Petitioners filed a motion under section 11604 to set aside and rescind the April 2004 settlement agreement and assignment of their interests in decedent’s estate. They argued Smith obtained the settlement and assignment without giving adequate consideration and through fraud or duress, and that they executed these documents under a mistake of fact. Petitioners supported the motion with their declarations that included the following assertions: (1) Decedent and petitioner Lu Ella Bennett separated in April 1983; (2) petitioners believed Smith’s representation that Smith “had been assigned th[e] judgment against [decedent]”; (3) each petitioner “was positive” decedent “did not own any property when he . . . divorced” Lu Ella Bennett or “when he died”; and (4) Smith also represented to them that decedent “did not own any property.”
In opposing the motion, Smith argued the Probate Code did not permit the court to rule on the motion “without a trial or evidentiary hearing on the merits,” and petitioners’ motion “bespeaks nothing but factual issues which require determination after [a] full evidentiary hearing during which documentary evidence and testimony will have to be presented.” The opposition was supported by four declarations and numerous exhibits, which made the following factual assertions: (1) Caballero testified in a deposition that decedent began living with her during the 1960’s and never returned to Lu Ella Bennett; (2) in her deposition, Lu Ella Bennett admitted decedent moved out of their home in 1977, returning only for a six-month period in late 1982 and early 1983; (3) she also admitted never speaking to anyone at Smith, was positive decedent did not own real property when they divorced, and signed the settlement and assignment because she was sure he did not own any property; (4) in late 2001, a Smith representative spoke with one of
Lu Ella Bennett’s children and a realtor Lu Ella Bennett knew, and offered to purchase her interest in Harbor City properties, but was told that, for personal reasons, she was not interested in completing the sale; (5) during negotiations over the settlement and assignment, neither Smith’s officers nor its attorney spoke directly to any of the petitioners; and (6) its attorney did not make any representations to petitioners’ counsel about decedent’s property interests.
Richard C. Jones, Smith’s owner, submitted a declaration claiming the written agreement with RB “authorized [Smith] to use the [j]udgment owned by R B. . . .” Citing the oil leases, Jones asserted he could not “put any realistic value on the Harbor City properties.” Finally, Jones claimed a 1987 deed transferring decedent’s interests in the Harbor City properties to a person named John Tuttle had recently been recorded, and “[i]f that [d]eed is otherwise valid, it could mean . . . there are no properties of [decedent] remaining to be probated and the [e]state might end up with no assets.”
Petitioners also filed a reply containing a declaration by Steven L. Stern, the attorney that represented them in the Smith action. Stern claimed Duff McEvers, Smith’s attorney, represented that “Smith . . . was not aware of any . . . assets” decedent owned before his divorce or at his death, and that “Smith . . . did in fact hold a judgment against [decedent].” Each party filed evidentiary objections to the opposing party’s supporting declarations.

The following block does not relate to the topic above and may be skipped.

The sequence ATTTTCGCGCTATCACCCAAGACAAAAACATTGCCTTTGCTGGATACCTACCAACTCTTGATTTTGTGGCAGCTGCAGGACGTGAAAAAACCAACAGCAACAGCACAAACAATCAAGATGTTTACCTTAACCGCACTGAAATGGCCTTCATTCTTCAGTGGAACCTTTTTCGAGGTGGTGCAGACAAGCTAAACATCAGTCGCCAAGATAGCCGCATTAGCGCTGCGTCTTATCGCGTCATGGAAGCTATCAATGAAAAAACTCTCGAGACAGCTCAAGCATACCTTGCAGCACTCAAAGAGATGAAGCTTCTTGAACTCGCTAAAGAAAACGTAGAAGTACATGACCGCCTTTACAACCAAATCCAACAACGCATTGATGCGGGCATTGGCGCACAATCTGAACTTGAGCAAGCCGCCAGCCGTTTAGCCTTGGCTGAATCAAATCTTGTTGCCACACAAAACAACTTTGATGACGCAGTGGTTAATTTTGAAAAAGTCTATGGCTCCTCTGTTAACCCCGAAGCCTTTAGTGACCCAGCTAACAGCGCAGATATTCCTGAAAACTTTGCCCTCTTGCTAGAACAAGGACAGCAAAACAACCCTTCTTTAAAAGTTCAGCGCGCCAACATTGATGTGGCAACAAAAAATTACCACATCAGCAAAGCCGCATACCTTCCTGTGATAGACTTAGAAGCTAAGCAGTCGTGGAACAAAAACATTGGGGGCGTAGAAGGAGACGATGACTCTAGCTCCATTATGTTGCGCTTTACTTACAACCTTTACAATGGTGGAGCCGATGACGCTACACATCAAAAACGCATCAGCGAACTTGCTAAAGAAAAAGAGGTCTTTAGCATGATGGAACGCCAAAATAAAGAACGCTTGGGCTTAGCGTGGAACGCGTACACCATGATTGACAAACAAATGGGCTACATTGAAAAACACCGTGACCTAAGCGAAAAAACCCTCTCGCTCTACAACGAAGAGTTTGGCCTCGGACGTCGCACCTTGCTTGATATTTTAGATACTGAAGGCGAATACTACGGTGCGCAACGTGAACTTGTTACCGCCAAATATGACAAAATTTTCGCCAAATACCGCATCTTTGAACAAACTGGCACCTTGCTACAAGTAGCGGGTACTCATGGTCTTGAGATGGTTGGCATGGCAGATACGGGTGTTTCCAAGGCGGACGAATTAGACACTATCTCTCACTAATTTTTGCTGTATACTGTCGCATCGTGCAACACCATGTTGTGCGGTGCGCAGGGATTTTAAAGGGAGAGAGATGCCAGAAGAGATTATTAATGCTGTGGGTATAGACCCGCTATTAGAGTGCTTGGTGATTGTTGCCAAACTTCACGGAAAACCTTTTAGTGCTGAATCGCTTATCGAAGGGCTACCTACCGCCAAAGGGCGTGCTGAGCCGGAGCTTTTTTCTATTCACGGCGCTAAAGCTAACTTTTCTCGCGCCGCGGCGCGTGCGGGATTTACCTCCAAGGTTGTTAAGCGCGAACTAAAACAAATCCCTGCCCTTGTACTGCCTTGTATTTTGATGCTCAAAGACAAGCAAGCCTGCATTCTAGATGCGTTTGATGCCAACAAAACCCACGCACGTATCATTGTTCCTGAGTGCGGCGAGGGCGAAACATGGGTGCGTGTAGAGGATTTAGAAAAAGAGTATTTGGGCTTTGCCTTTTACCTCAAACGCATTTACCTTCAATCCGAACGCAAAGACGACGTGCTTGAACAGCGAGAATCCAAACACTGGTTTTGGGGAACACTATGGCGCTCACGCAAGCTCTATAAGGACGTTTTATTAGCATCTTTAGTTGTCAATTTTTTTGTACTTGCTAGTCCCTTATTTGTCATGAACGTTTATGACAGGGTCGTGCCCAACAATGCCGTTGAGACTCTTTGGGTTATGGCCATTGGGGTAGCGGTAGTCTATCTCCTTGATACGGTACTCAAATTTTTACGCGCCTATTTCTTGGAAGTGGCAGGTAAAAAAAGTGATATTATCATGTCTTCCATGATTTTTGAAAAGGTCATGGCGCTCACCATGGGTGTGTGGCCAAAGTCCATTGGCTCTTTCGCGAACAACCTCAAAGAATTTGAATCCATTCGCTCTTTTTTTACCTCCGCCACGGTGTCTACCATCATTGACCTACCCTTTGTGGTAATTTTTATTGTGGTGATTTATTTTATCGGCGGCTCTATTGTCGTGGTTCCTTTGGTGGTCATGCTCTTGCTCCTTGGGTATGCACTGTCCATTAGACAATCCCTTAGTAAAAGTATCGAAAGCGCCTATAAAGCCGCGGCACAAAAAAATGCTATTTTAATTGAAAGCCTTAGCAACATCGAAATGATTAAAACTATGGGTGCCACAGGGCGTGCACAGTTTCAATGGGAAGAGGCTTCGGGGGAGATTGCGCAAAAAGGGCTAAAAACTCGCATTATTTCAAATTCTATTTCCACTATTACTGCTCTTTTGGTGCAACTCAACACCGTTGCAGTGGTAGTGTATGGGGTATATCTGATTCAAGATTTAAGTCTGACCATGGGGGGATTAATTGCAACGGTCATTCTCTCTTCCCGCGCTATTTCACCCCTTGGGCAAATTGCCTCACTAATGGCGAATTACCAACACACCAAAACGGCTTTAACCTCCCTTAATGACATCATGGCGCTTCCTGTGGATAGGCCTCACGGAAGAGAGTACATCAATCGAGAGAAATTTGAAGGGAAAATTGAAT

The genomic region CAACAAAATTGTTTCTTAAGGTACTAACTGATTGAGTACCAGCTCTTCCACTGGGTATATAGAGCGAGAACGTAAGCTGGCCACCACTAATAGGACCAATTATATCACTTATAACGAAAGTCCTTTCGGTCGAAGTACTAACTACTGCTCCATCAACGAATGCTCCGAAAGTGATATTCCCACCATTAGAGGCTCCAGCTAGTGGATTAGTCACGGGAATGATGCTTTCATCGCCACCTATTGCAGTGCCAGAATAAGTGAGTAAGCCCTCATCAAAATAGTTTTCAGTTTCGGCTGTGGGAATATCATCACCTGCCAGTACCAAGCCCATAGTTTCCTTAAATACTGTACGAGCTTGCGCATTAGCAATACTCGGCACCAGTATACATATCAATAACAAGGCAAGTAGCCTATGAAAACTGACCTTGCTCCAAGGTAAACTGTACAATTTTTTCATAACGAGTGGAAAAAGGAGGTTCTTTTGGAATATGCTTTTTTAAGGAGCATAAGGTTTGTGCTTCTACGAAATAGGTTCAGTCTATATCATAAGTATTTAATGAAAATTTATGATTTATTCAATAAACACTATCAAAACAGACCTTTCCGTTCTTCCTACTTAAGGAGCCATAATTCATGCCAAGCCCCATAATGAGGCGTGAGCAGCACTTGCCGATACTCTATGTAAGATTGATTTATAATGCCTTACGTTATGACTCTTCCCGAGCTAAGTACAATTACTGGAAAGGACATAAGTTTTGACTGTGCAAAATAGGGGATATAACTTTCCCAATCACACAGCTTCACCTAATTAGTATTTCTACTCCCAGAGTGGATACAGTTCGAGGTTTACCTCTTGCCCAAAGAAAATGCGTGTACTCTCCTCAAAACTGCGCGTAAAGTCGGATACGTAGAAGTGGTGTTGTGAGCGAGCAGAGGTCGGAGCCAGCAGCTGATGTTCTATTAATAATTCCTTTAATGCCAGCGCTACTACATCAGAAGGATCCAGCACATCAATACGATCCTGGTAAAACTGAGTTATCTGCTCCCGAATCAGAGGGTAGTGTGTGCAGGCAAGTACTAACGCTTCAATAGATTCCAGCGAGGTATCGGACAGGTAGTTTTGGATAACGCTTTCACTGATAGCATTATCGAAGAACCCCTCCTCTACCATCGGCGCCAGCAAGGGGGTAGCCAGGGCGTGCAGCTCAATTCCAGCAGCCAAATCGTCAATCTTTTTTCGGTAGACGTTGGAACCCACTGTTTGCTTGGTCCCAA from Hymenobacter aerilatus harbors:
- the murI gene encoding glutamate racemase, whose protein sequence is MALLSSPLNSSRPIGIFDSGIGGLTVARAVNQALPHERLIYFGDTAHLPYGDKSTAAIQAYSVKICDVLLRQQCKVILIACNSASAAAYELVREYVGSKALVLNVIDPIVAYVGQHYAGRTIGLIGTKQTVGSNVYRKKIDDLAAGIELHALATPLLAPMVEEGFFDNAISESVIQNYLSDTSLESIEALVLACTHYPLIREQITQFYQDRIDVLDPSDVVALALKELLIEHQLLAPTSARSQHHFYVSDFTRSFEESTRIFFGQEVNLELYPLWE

At the hearing on the motion, Smith’s attorney repeated his contention “this has to be done by [an] evidentiary hearing,” noting “[a]ll you have [are] declarations where everybody contradicts each other. . . .” After listening to argument, the court took the matter under submission. Subsequently, it granted the motion by minute order.
1. The Lack of an Evidentiary Hearing
Smith’s first claim is that “[t]he evidence before the trial court created material issues of fact on each of the alleged grounds of the [r]escission [m]otion,” and therefore the court “erred in failing to accord . . . an evidentiary hearing where live witnesses would testify.” Citing section 11604’s authorization of a motion to challenge the validity of a transfer or agreement, and Code of Civil Procedure section 2009‘s authorization of the use of declarations “upon a motion,” petitioners contend the probate court properly decided this matter on the parties’ declarations. We conclude the probate court erred in failing to conduct an evidentiary hearing.
It has long been the rule that in probate matters “affidavits may not be used in evidence unless permitted by statute. [Citation.]” (Estate of Fraysher
(1956) 47 Cal.2d 131, 135 [301 P.2d 848].) Consequently, “when challenged in a lower court, affidavits and verified petitions may not be considered as evidence at a contested probate hearing. [Citations.]” (Evangelho v. Presoto (1998) 67 Cal.App.4th 615, 620 [79 Cal.Rptr.2d 146]; see also Estate of Duncan (1969) 1 Cal.App.3d 212, 215 [81 Cal.Rptr. 568] [“This was a contested hearing” and “[i]n the absence of a stipulation, each allegation of the verified petitions and the facts in the affidavit filed in support . . . had to be established by competent evidence”].)
Under section 1000, “Except to the extent that this code provides applicable rules, the rules of practice applicable to civil actions . . . apply to, and constitute the rules of practice in, proceedings under this code.” In addition, “All issues of fact joined in probate proceedings shall be tried in conformity with the rules of practice in civil actions.” (Ibid.) While it is true Code of Civil Procedure section 2009